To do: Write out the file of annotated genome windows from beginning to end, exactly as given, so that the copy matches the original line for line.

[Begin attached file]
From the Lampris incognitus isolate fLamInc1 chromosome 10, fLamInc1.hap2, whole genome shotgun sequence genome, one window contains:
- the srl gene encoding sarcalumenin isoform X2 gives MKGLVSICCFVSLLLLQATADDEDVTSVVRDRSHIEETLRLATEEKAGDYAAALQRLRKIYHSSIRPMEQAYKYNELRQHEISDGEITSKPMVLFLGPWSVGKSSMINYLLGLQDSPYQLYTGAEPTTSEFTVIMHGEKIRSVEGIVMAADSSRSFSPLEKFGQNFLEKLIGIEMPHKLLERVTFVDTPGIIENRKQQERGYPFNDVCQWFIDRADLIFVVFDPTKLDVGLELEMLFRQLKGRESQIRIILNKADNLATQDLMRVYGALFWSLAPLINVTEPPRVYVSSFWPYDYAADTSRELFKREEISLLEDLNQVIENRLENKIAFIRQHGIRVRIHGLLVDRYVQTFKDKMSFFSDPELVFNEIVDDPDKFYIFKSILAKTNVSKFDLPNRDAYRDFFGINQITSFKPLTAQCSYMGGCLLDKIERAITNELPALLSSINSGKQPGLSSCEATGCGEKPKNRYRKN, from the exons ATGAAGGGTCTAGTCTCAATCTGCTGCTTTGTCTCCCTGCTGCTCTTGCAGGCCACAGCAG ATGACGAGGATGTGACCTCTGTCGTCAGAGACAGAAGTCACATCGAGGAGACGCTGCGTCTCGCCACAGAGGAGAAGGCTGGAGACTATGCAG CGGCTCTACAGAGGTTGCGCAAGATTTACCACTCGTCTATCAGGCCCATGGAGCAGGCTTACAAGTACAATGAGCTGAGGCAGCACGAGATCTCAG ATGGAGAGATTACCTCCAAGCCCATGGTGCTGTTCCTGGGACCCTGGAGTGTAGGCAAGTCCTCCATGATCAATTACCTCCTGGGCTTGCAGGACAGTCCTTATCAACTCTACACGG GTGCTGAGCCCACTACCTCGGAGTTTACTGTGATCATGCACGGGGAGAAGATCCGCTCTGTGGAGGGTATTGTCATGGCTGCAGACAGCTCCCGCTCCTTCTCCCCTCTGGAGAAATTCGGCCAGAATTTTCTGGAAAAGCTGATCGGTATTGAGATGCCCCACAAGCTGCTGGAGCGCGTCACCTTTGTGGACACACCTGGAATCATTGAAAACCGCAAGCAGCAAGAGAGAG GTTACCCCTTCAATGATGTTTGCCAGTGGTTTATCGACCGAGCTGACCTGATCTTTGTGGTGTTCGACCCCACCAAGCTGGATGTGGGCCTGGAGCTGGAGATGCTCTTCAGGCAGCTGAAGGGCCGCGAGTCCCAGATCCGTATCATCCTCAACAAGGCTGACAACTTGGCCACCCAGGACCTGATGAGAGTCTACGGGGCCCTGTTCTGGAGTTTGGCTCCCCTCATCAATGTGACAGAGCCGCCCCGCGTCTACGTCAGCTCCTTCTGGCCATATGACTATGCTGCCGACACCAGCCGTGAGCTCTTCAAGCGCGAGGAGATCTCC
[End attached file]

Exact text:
From the Lampris incognitus isolate fLamInc1 chromosome 10, fLamInc1.hap2, whole genome shotgun sequence genome, one window contains:
- the srl gene encoding sarcalumenin isoform X2 gives MKGLVSICCFVSLLLLQATADDEDVTSVVRDRSHIEETLRLATEEKAGDYAAALQRLRKIYHSSIRPMEQAYKYNELRQHEISDGEITSKPMVLFLGPWSVGKSSMINYLLGLQDSPYQLYTGAEPTTSEFTVIMHGEKIRSVEGIVMAADSSRSFSPLEKFGQNFLEKLIGIEMPHKLLERVTFVDTPGIIENRKQQERGYPFNDVCQWFIDRADLIFVVFDPTKLDVGLELEMLFRQLKGRESQIRIILNKADNLATQDLMRVYGALFWSLAPLINVTEPPRVYVSSFWPYDYAADTSRELFKREEISLLEDLNQVIENRLENKIAFIRQHGIRVRIHGLLVDRYVQTFKDKMSFFSDPELVFNEIVDDPDKFYIFKSILAKTNVSKFDLPNRDAYRDFFGINQITSFKPLTAQCSYMGGCLLDKIERAITNELPALLSSINSGKQPGLSSCEATGCGEKPKNRYRKN, from the exons ATGAAGGGTCTAGTCTCAATCTGCTGCTTTGTCTCCCTGCTGCTCTTGCAGGCCACAGCAG ATGACGAGGATGTGACCTCTGTCGTCAGAGACAGAAGTCACATCGAGGAGACGCTGCGTCTCGCCACAGAGGAGAAGGCTGGAGACTATGCAG CGGCTCTACAGAGGTTGCGCAAGATTTACCACTCGTCTATCAGGCCCATGGAGCAGGCTTACAAGTACAATGAGCTGAGGCAGCACGAGATCTCAG ATGGAGAGATTACCTCCAAGCCCATGGTGCTGTTCCTGGGACCCTGGAGTGTAGGCAAGTCCTCCATGATCAATTACCTCCTGGGCTTGCAGGACAGTCCTTATCAACTCTACACGG GTGCTGAGCCCACTACCTCGGAGTTTACTGTGATCATGCACGGGGAGAAGATCCGCTCTGTGGAGGGTATTGTCATGGCTGCAGACAGCTCCCGCTCCTTCTCCCCTCTGGAGAAATTCGGCCAGAATTTTCTGGAAAAGCTGATCGGTATTGAGATGCCCCACAAGCTGCTGGAGCGCGTCACCTTTGTGGACACACCTGGAATCATTGAAAACCGCAAGCAGCAAGAGAGAG GTTACCCCTTCAATGATGTTTGCCAGTGGTTTATCGACCGAGCTGACCTGATCTTTGTGGTGTTCGACCCCACCAAGCTGGATGTGGGCCTGGAGCTGGAGATGCTCTTCAGGCAGCTGAAGGGCCGCGAGTCCCAGATCCGTATCATCCTCAACAAGGCTGACAACTTGGCCACCCAGGACCTGATGAGAGTCTACGGGGCCCTGTTCTGGAGTTTGGCTCCCCTCATCAATGTGACAGAGCCGCCCCGCGTCTACGTCAGCTCCTTCTGGCCATATGACTATGCTGCCGACACCAGCCGTGAGCTCTTCAAGCGCGAGGAGATCTCC